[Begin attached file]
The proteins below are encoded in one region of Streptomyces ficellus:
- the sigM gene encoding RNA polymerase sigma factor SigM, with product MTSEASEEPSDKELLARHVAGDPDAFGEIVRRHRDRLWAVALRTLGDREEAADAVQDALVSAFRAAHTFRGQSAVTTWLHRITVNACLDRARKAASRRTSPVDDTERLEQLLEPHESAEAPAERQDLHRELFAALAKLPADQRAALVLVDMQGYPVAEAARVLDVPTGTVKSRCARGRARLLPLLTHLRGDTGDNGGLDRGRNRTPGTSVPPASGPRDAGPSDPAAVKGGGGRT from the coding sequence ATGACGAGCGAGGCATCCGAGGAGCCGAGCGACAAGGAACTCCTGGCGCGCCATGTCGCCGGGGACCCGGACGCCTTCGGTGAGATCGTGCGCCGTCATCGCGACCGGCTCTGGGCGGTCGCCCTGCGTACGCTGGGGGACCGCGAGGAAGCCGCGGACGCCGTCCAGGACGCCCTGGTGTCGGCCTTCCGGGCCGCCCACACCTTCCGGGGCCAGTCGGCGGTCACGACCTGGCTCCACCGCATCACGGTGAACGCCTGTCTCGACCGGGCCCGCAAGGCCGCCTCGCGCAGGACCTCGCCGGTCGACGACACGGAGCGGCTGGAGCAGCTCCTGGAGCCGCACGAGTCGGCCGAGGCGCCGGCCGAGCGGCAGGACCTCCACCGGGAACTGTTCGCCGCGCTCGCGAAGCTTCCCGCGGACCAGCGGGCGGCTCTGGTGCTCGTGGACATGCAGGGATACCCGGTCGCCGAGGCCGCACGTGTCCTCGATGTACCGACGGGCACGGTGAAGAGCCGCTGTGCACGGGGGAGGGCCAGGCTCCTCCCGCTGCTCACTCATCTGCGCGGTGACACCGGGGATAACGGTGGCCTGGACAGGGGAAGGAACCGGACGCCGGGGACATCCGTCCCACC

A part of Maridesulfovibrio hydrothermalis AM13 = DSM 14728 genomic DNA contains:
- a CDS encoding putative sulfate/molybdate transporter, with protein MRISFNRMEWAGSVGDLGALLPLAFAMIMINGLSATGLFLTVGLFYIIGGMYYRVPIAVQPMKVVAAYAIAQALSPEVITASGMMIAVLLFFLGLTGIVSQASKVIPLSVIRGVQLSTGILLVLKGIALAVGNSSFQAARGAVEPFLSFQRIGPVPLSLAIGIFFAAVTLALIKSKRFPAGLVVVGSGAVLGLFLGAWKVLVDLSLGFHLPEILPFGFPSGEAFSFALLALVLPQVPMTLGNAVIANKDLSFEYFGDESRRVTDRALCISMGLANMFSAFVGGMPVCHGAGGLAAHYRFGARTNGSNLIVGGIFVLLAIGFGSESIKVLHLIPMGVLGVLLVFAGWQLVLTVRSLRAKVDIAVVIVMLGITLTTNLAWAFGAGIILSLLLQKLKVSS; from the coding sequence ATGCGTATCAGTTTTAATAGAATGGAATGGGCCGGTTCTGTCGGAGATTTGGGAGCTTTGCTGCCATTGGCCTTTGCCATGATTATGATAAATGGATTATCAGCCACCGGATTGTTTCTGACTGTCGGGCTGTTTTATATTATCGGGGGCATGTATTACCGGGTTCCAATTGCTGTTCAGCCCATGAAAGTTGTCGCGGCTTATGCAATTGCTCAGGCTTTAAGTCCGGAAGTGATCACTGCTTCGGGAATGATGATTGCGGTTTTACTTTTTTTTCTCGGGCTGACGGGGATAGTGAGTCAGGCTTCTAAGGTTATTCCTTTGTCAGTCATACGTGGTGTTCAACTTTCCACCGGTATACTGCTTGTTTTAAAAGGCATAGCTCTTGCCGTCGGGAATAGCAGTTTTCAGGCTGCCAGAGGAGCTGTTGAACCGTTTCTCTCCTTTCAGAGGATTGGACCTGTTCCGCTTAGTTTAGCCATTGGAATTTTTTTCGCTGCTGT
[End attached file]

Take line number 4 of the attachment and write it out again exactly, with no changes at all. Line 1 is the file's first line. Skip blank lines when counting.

- a CDS encoding putative sulfate/molybdate transporter, with protein MRISFNRMEWAGSVGDLGALLPLAFAMIMINGLSATGLFLTVGLFYIIGGMYYRVPIAVQPMKVVAAYAIAQALSPEVITASGMMIAVLLFFLGLTGIVSQASKVIPLSVIRGVQLSTGILLVLKGIALAVGNSSFQAARGAVEPFLSFQRIGPVPLSLAIGIFFAAVTLALIKSKRFPAGLVVVGSGAVLGLFLGAWKVLVDLSLGFHLPEILPFGFPSGEAFSFALLALVLPQVPMTLGNAVIANKDLSFEYFGDESRRVTDRALCISMGLANMFSAFVGGMPVCHGAGGLAAHYRFGARTNGSNLIVGGIFVLLAIGFGSESIKVLHLIPMGVLGVLLVFAGWQLVLTVRSLRAKVDIAVVIVMLGITLTTNLAWAFGAGIILSLLLQKLKVSS; from the coding sequence ATGCGTATCAGTTTTAATAGAATGGAATGGGCCGGTTCTGTCGGAGATTTGGGAGCTTTGCTGCCATTGGCCTTTGCCATGATTATGATAAATGGATTATCAGCCACCGGATTGTTTCTGACTGTCGGGCTGTTTTATATTATCGGGGGCATGTATTACCGGGTTCCAATTGCTGTTCAGCCCATGAAAGTTGTCGCGGCTTATGCAATTGCTCAGGCTTTAAGTCCGGAAGTGATCACTGCTTCGGGAATGATGATTGCGGTTTTACTTTTTTTTCTCGGGCTGACGGGGATAGTGAGTCAGGCTTCTAAGGTTATTCCTTTGTCAGTCATACGTGGTGTTCAACTTTCCACCGGTATACTGCTTGTTTTAAAAGGCATAGCTCTTGCCGTCGGGAATAGCAGTTTTCAGGCTGCCAGAGGAGCTGTTGAACCGTTTCTCTCCTTTCAGAGGATTGGACCTGTTCCGCTTAGTTTAGCCATTGGAATTTTTTTCGCTGCTGT